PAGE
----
“[Poet and poetry instructor Nikki] Giovanni said she appealed to [Professor Lucinda] Roy, who then taught Cho one-on-one. Roy, 51, said in a telephone interview that she also urged Cho to seek counseling and told him that she would walk to the counseling center with him. He said he would think about it.

“Roy said she warned school officials. ‘I was determined that people were going to take notice,” Roy said. ‘I felt I’d said to so many people, “Please, will you look at this young man?” ‘

“Roy, now the alumni distinguished professor of English and co-director of the creative writing program, said university officials were responsive and sympathetic to her warnings but indicated that because Cho had made no direct threats, there was little they could do.

” ‘I don’t want to be accusatory or blaming other people,’ Roy said. ‘I do just want to say, though, it’s such a shame if people don’t listen very carefully and if the law constricts them so that they can’t do what is best for the student.’ ”

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Tuesday Dribblings

Your media at work: The AP covers itself in grammatical glory today in a story about the apparent Virginia Tech killer. First, in the lede of “Va. Tech Gunman Writings Raised Concerns,” (online at and Yahoo! News) says the suspected gunman “was identified Tuesday as a English major whose creative writing was so disturbing that he was referred to the school’s counseling service.”

A couple graphs later, in perhaps a subtle effort to mock immigrant English, the story says Cho “arrived in the United States as boy from South Korea in 1992.”

In a separate story, meantime, Virginia Tech spokesman Larry Hincker gets the prize for being the first to go on the record with this old standby of the crazy gunman oeuvre: “”He was a loner, and we’re having difficulty finding information about him.”

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Force of Nature

I broke down and turned on CNN to check out coverage of the Virginia Tech shooting. I see there and elsewhere, without really knowing the details from this morning’s mayhem, that the media are turning to the question of what it all means. With the help of sociologists, CNN bloviator in chief Lou Dobbs is going to scrutinize school shootings.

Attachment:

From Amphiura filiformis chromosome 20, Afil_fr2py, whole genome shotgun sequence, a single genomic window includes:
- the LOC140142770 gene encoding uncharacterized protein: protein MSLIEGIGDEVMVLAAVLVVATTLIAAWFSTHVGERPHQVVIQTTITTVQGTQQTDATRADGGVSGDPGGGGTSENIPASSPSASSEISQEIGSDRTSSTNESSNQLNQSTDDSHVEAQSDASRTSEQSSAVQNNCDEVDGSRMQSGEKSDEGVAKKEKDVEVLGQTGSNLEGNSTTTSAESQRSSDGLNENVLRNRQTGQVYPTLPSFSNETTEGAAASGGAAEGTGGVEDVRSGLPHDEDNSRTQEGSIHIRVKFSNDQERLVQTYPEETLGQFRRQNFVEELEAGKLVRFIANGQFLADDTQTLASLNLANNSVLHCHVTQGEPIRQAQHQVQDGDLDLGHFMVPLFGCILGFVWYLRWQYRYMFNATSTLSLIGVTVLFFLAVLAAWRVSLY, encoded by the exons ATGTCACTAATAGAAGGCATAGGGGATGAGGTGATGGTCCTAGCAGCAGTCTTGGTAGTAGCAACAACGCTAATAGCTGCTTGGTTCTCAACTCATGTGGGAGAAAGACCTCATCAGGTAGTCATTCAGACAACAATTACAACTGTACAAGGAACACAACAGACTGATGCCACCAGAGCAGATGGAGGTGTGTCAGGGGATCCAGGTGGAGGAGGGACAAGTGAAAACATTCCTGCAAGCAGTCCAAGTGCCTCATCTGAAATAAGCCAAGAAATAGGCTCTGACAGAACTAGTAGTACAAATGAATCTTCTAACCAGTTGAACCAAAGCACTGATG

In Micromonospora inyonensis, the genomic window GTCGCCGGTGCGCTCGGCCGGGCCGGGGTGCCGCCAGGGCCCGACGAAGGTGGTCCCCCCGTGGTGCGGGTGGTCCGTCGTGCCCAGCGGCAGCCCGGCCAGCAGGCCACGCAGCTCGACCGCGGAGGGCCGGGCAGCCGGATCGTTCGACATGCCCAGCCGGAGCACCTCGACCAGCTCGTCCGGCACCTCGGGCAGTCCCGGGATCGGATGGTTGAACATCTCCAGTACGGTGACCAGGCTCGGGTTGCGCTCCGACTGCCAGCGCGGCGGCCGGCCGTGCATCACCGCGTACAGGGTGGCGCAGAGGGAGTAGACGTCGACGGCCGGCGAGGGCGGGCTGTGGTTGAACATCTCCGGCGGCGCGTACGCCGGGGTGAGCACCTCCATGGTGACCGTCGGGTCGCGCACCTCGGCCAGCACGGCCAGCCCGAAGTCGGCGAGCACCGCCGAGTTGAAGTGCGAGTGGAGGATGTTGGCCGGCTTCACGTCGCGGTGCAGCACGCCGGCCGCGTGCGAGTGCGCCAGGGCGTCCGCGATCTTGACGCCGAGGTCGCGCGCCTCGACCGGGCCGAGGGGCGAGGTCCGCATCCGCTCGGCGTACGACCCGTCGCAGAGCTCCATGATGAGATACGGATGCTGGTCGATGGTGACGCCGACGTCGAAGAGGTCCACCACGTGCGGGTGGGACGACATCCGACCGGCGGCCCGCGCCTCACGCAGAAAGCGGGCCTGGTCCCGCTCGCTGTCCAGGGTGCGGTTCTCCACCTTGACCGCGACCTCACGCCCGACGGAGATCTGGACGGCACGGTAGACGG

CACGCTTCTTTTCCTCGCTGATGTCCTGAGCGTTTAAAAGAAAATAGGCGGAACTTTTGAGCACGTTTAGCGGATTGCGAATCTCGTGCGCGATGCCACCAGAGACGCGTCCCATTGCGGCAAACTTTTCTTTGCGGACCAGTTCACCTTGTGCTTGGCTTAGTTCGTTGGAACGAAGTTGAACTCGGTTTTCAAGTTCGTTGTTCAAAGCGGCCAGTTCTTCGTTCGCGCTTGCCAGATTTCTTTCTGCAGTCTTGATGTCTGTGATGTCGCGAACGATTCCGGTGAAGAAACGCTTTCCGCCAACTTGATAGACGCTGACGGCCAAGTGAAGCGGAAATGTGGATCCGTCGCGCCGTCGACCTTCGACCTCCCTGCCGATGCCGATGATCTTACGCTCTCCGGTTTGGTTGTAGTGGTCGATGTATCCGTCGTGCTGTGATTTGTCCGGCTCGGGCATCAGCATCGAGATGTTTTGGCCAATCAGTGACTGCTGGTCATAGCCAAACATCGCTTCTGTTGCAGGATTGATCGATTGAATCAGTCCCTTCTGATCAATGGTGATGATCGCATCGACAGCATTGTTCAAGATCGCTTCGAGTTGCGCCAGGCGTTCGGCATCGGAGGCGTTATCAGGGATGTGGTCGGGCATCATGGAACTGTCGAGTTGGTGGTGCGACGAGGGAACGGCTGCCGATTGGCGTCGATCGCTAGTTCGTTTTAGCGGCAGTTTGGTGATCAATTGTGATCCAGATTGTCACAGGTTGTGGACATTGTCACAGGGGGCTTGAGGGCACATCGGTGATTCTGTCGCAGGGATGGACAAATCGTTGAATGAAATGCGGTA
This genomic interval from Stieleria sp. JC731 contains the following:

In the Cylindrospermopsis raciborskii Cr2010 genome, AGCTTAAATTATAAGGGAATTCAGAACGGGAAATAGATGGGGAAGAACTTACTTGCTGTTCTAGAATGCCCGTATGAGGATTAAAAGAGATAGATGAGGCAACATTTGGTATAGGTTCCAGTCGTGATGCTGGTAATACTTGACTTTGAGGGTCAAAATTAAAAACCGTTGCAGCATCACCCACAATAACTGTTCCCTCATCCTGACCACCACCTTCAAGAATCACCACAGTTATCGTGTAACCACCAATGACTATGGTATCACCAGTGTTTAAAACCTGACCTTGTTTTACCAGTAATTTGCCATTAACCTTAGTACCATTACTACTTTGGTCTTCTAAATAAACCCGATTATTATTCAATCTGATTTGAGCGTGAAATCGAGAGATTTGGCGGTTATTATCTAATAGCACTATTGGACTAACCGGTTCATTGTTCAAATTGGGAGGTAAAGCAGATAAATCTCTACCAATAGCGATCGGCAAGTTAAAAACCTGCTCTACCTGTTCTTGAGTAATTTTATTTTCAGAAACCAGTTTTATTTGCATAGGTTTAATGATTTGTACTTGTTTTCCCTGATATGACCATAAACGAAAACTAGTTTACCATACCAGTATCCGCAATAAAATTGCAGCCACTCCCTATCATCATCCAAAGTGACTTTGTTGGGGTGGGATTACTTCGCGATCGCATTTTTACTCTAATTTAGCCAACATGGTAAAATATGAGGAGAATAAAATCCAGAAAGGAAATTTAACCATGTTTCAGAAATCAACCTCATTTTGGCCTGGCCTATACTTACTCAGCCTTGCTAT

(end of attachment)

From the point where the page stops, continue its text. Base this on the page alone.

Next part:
It’s an unspeakable tragedy, of course, and what will come to distinguish it will be the awful, heartbreaking details to be revealed over the hours and days to come. But really: does this tell us anything about any aspect of our society that we didn’t know before this morning? Or before Columbine? Or the Killeen, Texas, massacre? Or Oliver James Huberty’s slaughter of the innocents at the San Ysidro McDonald’s. Go ahead and jump in — you can all think of an incident that fits.

I’m not sure what any of these killings says, by the way, beyond the obvious: how violent the society is, how efficient firearms are at doing what they’re designed to do. But regardless of the meaning, to me, these have come part of the landscape we live in, a little like earthquakes in California. You know they’re coming; you know they could be devastating; but you never know when it’s going to happen.

Of course, unlike earthquakes, in theory, at least, there’s the hope we might be able to do something to stop random massacres. After every one, there’s lots and lots of talk; Lou Dobbs and his sociologists. Then — then we move on, till the next time.